Various fractals of pain continue to reverberate through markets this week as the most popular, yearly monthly, weekly, daily, and even possibly the most famous retail view of all time hit a brick wall at high velocity leaving many houses of pain in its aftershock.
Overnight, gold rebounded above USD1,900/oz as the US dolled dipped and the lack of US fiscal progress.
But the downward correction may not have run its course as gold prices remain incredibly vulnerable to rising US yields and the apparent fall in trade risk premiums, as the US strikes a conciliatory tone around the upcoming trade talks.
But fortunately for gold investors, they have friends at the US Federal Reserve as speakers unanimously remain incredibly cautious about the US economic recovery.
Stronger than expected US CPI
Gold attempted to claw back some lost ground, and at one point, price action showed some Moxy after a considerable upside surprise in US July CPI.
But given that CPI remains partially a made-up number as much of the increase reflects either idiosyncratic changes, or prices normalising after lockdowns this past spring, so fast money just smacked that bid.
But at the end of the day, if Tuesday price action around the vaccine was a test run for the real event, as that one single recession stopper in the form of a vaccine could theoretically have had the potential to moonshot the economic recovery, sending yields higher and possibly triggering central banks to pull back on stimulus, the market trial run to the vaccine news doesn’t speak volumes about owning gold.
Given that near-term gold fortunes remain mostly in the hands of fast money and CTAs so we should expect “technical momentum” to drive the market over the near term.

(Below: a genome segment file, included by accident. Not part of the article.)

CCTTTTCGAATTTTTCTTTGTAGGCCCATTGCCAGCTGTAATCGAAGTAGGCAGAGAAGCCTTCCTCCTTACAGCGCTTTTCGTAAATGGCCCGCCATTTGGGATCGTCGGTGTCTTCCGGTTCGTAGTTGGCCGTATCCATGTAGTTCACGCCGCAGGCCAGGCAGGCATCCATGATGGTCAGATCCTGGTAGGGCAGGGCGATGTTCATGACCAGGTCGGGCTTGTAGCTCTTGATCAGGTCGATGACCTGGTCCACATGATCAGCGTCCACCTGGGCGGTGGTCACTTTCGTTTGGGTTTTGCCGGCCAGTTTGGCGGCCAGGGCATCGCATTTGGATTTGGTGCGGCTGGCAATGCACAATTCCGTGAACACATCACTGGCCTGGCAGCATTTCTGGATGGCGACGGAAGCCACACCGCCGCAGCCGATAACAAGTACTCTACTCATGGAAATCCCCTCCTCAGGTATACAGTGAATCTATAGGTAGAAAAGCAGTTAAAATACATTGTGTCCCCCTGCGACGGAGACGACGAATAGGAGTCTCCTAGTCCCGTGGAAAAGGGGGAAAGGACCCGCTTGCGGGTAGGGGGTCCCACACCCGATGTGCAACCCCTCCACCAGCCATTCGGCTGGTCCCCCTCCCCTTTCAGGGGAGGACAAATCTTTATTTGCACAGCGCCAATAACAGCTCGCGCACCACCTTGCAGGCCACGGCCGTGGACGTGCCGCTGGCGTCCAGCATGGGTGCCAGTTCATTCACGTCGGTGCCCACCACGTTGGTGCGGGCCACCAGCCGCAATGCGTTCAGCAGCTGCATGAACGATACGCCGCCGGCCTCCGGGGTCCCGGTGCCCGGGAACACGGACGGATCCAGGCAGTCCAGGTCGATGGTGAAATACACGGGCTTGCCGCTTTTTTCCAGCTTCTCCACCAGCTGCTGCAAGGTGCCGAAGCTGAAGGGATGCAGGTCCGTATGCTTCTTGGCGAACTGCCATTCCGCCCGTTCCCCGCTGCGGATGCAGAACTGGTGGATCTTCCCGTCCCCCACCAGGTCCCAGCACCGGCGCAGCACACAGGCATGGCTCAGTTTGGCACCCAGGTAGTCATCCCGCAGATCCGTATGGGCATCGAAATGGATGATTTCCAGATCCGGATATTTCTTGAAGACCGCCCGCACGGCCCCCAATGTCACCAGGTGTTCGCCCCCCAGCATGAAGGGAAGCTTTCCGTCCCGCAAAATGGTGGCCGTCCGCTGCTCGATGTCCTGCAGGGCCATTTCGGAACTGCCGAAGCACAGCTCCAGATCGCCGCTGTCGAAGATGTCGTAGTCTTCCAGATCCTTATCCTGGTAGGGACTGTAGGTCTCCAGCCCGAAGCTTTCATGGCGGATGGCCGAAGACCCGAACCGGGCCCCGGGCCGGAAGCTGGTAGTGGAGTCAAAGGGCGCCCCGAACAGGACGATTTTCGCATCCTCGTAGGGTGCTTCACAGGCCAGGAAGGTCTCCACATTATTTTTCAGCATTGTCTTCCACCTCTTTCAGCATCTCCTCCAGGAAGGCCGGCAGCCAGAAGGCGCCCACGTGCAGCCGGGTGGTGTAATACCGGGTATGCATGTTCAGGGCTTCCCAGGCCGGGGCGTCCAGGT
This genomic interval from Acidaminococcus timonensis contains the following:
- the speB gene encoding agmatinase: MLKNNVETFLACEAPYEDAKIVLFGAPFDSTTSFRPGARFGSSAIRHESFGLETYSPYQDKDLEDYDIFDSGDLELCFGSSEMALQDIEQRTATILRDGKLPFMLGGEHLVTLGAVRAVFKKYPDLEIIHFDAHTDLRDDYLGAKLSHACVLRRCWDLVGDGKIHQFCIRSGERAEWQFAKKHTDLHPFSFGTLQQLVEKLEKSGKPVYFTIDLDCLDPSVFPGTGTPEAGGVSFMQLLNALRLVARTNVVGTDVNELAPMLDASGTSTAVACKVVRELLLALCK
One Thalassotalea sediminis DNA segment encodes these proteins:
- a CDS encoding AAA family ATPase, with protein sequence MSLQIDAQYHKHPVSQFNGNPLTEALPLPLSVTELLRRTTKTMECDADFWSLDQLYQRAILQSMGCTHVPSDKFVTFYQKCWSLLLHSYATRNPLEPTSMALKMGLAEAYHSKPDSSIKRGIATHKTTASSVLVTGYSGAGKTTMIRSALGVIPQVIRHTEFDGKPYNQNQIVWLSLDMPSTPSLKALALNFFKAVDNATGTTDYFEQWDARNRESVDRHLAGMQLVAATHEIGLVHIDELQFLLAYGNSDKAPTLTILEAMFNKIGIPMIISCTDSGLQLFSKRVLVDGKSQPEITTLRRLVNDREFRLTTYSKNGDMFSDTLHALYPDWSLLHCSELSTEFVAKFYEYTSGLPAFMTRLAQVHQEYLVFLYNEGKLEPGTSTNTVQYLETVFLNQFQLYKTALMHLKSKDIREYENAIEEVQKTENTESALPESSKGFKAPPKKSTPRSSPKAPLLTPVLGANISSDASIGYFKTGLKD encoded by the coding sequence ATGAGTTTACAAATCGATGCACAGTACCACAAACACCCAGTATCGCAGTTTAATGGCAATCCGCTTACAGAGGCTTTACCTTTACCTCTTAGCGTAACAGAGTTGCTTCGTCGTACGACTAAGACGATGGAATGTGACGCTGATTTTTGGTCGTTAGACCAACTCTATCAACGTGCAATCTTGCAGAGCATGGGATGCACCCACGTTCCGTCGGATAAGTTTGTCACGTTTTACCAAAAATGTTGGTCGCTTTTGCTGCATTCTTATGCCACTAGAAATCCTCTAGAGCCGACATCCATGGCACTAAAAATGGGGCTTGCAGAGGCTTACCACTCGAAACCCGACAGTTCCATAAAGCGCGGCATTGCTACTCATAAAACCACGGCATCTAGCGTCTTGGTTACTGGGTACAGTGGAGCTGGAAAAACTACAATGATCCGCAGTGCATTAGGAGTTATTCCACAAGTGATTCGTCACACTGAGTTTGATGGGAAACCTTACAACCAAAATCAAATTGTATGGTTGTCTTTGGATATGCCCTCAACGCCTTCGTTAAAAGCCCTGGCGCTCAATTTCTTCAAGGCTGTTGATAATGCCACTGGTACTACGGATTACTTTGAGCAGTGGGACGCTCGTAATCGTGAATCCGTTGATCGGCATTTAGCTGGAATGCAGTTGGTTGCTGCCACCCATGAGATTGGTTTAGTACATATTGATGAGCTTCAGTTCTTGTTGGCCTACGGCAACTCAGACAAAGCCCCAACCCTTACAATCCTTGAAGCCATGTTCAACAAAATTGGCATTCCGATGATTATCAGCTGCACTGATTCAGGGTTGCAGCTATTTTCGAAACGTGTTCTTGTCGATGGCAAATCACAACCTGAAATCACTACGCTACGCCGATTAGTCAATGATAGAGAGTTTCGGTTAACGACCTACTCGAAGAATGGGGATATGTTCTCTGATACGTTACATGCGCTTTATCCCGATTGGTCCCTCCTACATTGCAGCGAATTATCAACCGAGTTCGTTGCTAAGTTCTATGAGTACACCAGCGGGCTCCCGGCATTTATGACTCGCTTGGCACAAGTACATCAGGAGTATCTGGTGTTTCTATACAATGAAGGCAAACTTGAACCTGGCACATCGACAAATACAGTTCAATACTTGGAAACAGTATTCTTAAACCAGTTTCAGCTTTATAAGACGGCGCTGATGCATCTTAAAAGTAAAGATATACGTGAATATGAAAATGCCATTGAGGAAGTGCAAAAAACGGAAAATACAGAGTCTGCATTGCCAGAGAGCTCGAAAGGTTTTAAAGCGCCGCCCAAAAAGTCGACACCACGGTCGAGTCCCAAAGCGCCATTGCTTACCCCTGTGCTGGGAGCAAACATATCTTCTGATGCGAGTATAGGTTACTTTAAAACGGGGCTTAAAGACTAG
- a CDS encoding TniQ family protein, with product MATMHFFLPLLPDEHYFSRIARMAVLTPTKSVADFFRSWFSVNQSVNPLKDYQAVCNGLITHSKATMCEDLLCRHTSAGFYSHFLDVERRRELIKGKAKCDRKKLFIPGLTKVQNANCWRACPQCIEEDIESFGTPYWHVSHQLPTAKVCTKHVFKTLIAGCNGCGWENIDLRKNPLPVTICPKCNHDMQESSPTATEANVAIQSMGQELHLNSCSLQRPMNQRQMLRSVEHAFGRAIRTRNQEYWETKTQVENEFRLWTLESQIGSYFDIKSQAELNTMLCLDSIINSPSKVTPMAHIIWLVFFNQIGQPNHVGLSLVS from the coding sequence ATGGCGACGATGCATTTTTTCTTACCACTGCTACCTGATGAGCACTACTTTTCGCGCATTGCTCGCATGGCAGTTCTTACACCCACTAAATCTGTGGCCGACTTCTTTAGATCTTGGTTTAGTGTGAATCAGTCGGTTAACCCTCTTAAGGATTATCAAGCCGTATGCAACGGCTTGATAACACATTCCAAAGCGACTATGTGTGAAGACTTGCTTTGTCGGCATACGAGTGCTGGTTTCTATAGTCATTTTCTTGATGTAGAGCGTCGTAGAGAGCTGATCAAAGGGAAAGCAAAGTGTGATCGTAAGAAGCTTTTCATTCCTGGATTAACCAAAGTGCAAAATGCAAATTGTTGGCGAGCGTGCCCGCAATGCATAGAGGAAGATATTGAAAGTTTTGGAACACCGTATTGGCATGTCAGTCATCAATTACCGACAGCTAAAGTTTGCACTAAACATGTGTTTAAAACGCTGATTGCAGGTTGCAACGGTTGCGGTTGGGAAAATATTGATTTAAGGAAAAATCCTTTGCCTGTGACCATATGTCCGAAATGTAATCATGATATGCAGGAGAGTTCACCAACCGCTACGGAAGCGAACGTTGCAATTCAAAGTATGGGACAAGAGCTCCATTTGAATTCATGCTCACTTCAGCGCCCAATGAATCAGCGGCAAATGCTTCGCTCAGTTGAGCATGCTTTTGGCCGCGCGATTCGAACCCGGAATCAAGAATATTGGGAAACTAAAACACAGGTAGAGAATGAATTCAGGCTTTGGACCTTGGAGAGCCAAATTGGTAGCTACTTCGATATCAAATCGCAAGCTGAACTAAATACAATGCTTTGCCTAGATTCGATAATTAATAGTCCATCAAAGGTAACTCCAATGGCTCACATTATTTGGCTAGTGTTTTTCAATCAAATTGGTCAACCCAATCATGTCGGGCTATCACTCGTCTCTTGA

While there remains excellent support on the chart around $1800, which is an awful long way down, but another test of $1900 could encourage more selling so nothing can be ruled out as gold market continues to struggle with liquidity issues that seem to be getting magnified by summer trading conditions.
Still, that sticky demand between $1875-1925 continues to remind that the global economy still faces a host of problems suggesting the go-to remedy of more stimulus and lower rates will be the course of action. Again, a vaccine cure certainly does pose a significant risk to that view.
USD and gold
Gold is priced in the US dollar, so it is trading higher for that reason, but that is not the trigger to buy gold as USD edged lower as the markets adopted a “risk-on” mood.
Gold and bonds
Bond markets had been pricing not only that interest rates would remain as low as far as the eye can see but also that the Federal Reserve and European Central Bank would up their bond-buying shortly. And in the Fed’s case, even possibly introduce yield curve control.
Anything that would cause a market to rethink that policy, such as a vaccine, the US and global economy improving faster than expected or even US stocks printing all-time highs, is going to weigh on gold prices.
Inflation and gold
Yesterday I suggested that Fed monetary policy will be unable to reignite inflation, given that for the last decade, as evidence in Japan indicate that monetary policy is ineffective at creating velocity around M2. Indeed, the Fed wishful thinking to nudge inflation above 2% is about on par with me hoping to shoot 75 this weekend at Bangkok Country Club. It does not mean it is going to happen.
But to provide some happiness to the other side of the inflation coin.
While inflation sustainably remaining above 2% is a long way off, but it is worth keeping gold in mind. In the 1970s, headline inflation had two surges – one in 1974, when inflation got up to 12.3%, and another in 1980 when it got up to 14.7%. Gold saw a 423% appreciation and a 672% appreciation, respectively, in those two instances.
While gold bulls are licking their wounds after Tuesday’s drop, there is still chance inflation could surprise on the upside before the Fed’s explicitly target inflation. It could provide some stability over the long term. However, the short-term view is still a worry.
Views from the street
One of the best analysts in the markets says gold’s sharp correction reflects the frothiness of the market, notes UBS Precious Metals Strategist Joni Teves. She believes a healthy consolidation should be good for the market in the long run. She expects strategic players to take advantage of this setback to continue building long-term positions.
Gold markets analysis and insights from Stephen Innes, Chief Global Market Strategist at AxiCorp